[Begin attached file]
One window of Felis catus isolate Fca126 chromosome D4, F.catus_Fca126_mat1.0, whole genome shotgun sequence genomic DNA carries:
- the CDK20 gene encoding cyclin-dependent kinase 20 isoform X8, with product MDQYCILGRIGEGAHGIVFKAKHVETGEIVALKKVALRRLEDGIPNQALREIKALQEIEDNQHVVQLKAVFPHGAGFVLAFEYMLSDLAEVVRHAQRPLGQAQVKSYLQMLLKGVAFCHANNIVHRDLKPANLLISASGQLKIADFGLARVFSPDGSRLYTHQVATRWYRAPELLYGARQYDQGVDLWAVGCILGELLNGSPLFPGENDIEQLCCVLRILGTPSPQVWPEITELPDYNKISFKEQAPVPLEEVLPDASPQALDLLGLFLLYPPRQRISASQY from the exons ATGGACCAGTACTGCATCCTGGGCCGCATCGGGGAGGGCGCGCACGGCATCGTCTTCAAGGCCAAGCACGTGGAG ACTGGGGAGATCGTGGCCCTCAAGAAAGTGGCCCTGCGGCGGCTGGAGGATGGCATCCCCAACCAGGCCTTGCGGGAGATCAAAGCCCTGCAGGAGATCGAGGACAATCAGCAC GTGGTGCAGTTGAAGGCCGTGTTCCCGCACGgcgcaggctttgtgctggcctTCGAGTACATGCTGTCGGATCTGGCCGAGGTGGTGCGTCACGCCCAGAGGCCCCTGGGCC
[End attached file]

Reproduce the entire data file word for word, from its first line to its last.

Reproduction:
One window of Felis catus isolate Fca126 chromosome D4, F.catus_Fca126_mat1.0, whole genome shotgun sequence genomic DNA carries:
- the CDK20 gene encoding cyclin-dependent kinase 20 isoform X8, with product MDQYCILGRIGEGAHGIVFKAKHVETGEIVALKKVALRRLEDGIPNQALREIKALQEIEDNQHVVQLKAVFPHGAGFVLAFEYMLSDLAEVVRHAQRPLGQAQVKSYLQMLLKGVAFCHANNIVHRDLKPANLLISASGQLKIADFGLARVFSPDGSRLYTHQVATRWYRAPELLYGARQYDQGVDLWAVGCILGELLNGSPLFPGENDIEQLCCVLRILGTPSPQVWPEITELPDYNKISFKEQAPVPLEEVLPDASPQALDLLGLFLLYPPRQRISASQY from the exons ATGGACCAGTACTGCATCCTGGGCCGCATCGGGGAGGGCGCGCACGGCATCGTCTTCAAGGCCAAGCACGTGGAG ACTGGGGAGATCGTGGCCCTCAAGAAAGTGGCCCTGCGGCGGCTGGAGGATGGCATCCCCAACCAGGCCTTGCGGGAGATCAAAGCCCTGCAGGAGATCGAGGACAATCAGCAC GTGGTGCAGTTGAAGGCCGTGTTCCCGCACGgcgcaggctttgtgctggcctTCGAGTACATGCTGTCGGATCTGGCCGAGGTGGTGCGTCACGCCCAGAGGCCCCTGGGCC